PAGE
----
In the early days of civilization, work’s purpose was to conquer nature and provide the fundamental elements of food, clothing and shelter. As humans evolved, so did work.
The rise of the guild system to the Industrial Revolution and now, the Digital Age, has paved the way for ongoing shifts in how we live, work and play.
Today, we are in the midst of the Force for Good era — a time where people come first and leaders must provide purpose and impact, as well as the opportunity to fulfill potential.
Distributors are perfectly positioned to seize this opportunity and grow their people, business and impact. How do I know this? Because I’ve been privileged to hear tales of successful transformation and the triumph of human spirit from:
- Individuals who confessed that the ethos of their workplace not only shaped them into better professionals but also better human beings, lessons now trickling down to the next generation.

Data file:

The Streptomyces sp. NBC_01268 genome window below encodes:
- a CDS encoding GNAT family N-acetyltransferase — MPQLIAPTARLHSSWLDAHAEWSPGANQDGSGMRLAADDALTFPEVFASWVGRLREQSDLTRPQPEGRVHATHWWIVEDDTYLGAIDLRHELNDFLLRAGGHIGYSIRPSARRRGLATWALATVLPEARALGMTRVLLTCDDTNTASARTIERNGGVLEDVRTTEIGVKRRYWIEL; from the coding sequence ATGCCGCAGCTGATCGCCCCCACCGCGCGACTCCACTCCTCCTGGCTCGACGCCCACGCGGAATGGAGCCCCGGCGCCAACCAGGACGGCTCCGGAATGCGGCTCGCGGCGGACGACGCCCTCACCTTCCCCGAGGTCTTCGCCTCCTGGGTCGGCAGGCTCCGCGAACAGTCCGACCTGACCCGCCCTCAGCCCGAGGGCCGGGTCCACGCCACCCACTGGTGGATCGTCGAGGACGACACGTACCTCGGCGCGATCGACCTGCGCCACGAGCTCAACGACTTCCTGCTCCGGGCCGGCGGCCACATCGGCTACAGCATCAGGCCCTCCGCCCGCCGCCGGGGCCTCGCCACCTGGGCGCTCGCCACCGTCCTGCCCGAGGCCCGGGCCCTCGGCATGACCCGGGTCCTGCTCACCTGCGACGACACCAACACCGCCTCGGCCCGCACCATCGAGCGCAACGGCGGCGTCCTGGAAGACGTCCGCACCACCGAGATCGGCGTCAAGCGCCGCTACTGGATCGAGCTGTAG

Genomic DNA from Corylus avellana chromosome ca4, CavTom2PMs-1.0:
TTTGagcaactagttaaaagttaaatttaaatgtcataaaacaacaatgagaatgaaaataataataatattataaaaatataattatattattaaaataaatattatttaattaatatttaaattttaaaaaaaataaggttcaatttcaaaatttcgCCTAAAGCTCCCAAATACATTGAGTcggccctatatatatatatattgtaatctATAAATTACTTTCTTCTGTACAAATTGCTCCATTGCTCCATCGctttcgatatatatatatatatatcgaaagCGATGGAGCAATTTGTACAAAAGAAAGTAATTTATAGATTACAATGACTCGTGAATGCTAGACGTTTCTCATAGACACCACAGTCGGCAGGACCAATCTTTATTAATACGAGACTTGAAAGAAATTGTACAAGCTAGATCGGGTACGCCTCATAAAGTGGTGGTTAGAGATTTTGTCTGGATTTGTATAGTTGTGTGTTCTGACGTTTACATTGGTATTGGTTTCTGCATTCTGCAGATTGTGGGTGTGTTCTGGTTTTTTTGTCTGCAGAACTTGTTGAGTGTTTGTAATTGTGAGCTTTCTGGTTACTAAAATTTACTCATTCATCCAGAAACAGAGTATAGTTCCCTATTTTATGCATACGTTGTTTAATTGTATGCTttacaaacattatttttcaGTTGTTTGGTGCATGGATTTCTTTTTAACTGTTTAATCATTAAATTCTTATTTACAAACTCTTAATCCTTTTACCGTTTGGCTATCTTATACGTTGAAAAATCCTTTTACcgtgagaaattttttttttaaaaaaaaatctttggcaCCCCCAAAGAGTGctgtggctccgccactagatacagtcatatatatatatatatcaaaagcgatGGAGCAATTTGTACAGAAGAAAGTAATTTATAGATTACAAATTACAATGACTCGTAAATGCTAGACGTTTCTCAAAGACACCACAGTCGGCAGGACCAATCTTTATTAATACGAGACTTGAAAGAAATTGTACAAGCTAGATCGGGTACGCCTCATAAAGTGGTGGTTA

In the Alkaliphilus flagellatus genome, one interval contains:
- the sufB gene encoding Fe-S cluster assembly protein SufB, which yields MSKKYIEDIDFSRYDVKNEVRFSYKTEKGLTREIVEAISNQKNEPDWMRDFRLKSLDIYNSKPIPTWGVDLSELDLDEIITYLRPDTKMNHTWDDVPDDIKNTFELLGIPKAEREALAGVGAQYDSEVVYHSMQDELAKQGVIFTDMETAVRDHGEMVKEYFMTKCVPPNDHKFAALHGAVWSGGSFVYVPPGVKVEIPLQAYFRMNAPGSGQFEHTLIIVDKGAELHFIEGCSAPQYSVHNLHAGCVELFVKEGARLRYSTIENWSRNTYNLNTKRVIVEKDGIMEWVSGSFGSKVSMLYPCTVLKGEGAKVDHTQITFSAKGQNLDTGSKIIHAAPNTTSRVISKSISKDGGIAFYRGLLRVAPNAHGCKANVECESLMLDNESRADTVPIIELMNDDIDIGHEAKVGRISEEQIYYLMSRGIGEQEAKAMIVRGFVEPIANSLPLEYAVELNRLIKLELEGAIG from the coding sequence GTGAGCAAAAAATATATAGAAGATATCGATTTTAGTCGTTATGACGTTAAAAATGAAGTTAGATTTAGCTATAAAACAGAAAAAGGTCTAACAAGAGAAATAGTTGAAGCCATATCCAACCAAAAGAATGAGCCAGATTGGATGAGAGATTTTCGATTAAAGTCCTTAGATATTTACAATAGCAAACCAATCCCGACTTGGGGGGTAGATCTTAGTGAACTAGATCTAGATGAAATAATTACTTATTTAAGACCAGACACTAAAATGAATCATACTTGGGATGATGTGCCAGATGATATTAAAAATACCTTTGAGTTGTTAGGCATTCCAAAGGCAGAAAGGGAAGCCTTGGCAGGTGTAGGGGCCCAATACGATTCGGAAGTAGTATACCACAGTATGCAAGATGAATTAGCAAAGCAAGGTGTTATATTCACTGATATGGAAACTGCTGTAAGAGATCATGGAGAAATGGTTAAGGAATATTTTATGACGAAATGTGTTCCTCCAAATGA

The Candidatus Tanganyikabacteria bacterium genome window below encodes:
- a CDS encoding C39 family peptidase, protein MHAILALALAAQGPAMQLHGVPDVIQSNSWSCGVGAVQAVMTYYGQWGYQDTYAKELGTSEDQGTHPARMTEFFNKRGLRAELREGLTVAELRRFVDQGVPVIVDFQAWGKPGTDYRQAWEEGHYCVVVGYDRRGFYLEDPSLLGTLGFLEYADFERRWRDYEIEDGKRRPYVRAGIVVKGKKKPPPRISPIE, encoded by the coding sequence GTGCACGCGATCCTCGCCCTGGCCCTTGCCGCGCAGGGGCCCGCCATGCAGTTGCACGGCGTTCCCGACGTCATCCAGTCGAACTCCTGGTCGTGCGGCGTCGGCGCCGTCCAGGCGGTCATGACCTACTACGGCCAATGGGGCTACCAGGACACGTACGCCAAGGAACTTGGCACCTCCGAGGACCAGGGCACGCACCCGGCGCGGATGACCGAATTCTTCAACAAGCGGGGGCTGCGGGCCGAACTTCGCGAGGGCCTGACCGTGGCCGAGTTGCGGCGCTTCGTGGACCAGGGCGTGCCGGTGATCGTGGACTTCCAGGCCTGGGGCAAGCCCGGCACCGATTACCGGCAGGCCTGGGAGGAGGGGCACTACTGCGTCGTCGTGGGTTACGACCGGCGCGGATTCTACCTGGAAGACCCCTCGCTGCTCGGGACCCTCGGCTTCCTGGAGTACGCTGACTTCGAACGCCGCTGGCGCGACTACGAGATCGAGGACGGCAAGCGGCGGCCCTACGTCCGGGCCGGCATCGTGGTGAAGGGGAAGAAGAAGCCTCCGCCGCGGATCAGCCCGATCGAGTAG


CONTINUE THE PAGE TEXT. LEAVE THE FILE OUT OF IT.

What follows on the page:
- Companies giving the misunderstood, the felons, a second shot at redemption and then beaming with pride, watching them reclaim their rightful place in society.
- Companies operating on the “Golden Rule,” where every employee feels valued and treasured.
- Workplaces moving away from the cold, “up or out” mentality and instead embracing the belief that every person has a unique role to play and a distinct song to sing.
Data supports this. In our Future of Distribution research, 95% of distributors surveyed say leaders must have the mindset and ability to not just help our employees perform their job, but also thrive personally and professionally.